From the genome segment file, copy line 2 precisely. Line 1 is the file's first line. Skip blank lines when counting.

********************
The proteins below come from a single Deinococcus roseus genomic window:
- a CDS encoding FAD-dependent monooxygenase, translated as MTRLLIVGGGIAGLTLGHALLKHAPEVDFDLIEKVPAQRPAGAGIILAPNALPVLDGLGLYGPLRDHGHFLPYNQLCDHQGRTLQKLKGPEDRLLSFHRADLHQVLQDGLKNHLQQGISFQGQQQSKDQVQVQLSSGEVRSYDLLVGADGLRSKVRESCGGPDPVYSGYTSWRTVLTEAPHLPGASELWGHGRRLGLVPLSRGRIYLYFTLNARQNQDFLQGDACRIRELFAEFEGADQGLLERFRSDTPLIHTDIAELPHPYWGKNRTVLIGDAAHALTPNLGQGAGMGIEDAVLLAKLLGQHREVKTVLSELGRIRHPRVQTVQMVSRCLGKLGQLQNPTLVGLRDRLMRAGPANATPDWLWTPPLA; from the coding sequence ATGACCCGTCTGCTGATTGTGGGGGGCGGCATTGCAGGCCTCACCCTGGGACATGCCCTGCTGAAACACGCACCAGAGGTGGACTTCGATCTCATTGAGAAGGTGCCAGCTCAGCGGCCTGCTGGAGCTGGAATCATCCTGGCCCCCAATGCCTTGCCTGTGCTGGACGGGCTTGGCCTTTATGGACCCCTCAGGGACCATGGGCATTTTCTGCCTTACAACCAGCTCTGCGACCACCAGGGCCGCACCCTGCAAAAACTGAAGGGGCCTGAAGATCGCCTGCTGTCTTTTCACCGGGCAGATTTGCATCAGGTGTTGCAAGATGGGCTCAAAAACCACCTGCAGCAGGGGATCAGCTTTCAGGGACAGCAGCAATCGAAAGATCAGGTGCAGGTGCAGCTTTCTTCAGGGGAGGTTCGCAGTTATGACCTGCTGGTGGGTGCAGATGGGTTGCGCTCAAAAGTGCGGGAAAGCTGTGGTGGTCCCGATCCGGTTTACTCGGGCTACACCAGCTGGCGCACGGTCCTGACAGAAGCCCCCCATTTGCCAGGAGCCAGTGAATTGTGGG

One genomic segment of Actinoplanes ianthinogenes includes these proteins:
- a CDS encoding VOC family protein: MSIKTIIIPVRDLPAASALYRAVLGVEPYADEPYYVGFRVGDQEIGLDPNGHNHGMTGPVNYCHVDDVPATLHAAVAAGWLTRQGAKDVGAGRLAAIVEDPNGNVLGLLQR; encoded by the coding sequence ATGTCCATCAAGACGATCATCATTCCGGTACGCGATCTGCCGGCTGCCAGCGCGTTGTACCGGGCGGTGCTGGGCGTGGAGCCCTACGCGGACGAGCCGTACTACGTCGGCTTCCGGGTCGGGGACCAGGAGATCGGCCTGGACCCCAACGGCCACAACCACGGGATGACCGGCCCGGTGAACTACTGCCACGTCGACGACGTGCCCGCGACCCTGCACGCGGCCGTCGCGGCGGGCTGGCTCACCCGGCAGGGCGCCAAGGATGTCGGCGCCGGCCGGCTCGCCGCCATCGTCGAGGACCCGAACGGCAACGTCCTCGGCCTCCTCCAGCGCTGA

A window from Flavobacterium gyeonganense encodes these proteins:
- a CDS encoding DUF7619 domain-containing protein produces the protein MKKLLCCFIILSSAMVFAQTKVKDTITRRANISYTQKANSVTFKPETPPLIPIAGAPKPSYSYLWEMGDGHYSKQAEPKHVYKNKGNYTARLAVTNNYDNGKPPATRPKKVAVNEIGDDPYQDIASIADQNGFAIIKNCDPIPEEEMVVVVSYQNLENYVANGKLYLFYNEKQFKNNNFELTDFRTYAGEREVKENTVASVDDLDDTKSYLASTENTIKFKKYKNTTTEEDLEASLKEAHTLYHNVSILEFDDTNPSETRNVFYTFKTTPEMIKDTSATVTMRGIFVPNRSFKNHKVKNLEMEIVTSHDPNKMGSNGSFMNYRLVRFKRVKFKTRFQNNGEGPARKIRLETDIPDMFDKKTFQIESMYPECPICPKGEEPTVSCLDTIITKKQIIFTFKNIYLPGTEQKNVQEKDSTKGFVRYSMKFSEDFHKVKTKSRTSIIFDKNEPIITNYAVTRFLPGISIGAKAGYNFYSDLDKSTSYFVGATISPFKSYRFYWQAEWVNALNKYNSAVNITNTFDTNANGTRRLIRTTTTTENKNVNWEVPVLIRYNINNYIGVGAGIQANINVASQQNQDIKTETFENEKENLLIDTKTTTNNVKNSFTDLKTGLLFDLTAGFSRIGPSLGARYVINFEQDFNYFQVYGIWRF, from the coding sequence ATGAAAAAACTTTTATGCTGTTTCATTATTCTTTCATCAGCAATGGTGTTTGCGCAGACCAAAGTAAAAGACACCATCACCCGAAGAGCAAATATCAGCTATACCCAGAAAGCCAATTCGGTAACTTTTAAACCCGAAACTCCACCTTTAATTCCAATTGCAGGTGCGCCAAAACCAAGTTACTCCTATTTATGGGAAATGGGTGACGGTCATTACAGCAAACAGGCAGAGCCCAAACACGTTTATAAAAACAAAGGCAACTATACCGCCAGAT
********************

- a CDS encoding FAD-dependent monooxygenase, translated as MTRLLIVGGGIAGLTLGHALLKHAPEVDFDLIEKVPAQRPAGAGIILAPNALPVLDGLGLYGPLRDHGHFLPYNQLCDHQGRTLQKLKGPEDRLLSFHRADLHQVLQDGLKNHLQQGISFQGQQQSKDQVQVQLSSGEVRSYDLLVGADGLRSKVRESCGGPDPVYSGYTSWRTVLTEAPHLPGASELWGHGRRLGLVPLSRGRIYLYFTLNARQNQDFLQGDACRIRELFAEFEGADQGLLERFRSDTPLIHTDIAELPHPYWGKNRTVLIGDAAHALTPNLGQGAGMGIEDAVLLAKLLGQHREVKTVLSELGRIRHPRVQTVQMVSRCLGKLGQLQNPTLVGLRDRLMRAGPANATPDWLWTPPLA; from the coding sequence ATGACCCGTCTGCTGATTGTGGGGGGCGGCATTGCAGGCCTCACCCTGGGACATGCCCTGCTGAAACACGCACCAGAGGTGGACTTCGATCTCATTGAGAAGGTGCCAGCTCAGCGGCCTGCTGGAGCTGGAATCATCCTGGCCCCCAATGCCTTGCCTGTGCTGGACGGGCTTGGCCTTTATGGACCCCTCAGGGACCATGGGCATTTTCTGCCTTACAACCAGCTCTGCGACCACCAGGGCCGCACCCTGCAAAAACTGAAGGGGCCTGAAGATCGCCTGCTGTCTTTTCACCGGGCAGATTTGCATCAGGTGTTGCAAGATGGGCTCAAAAACCACCTGCAGCAGGGGATCAGCTTTCAGGGACAGCAGCAATCGAAAGATCAGGTGCAGGTGCAGCTTTCTTCAGGGGAGGTTCGCAGTTATGACCTGCTGGTGGGTGCAGATGGGTTGCGCTCAAAAGTGCGGGAAAGCTGTGGTGGTCCCGATCCGGTTTACTCGGGCTACACCAGCTGGCGCACGGTCCTGACAGAAGCCCCCCATTTGCCAGGAGCCAGTGAATTGTGGG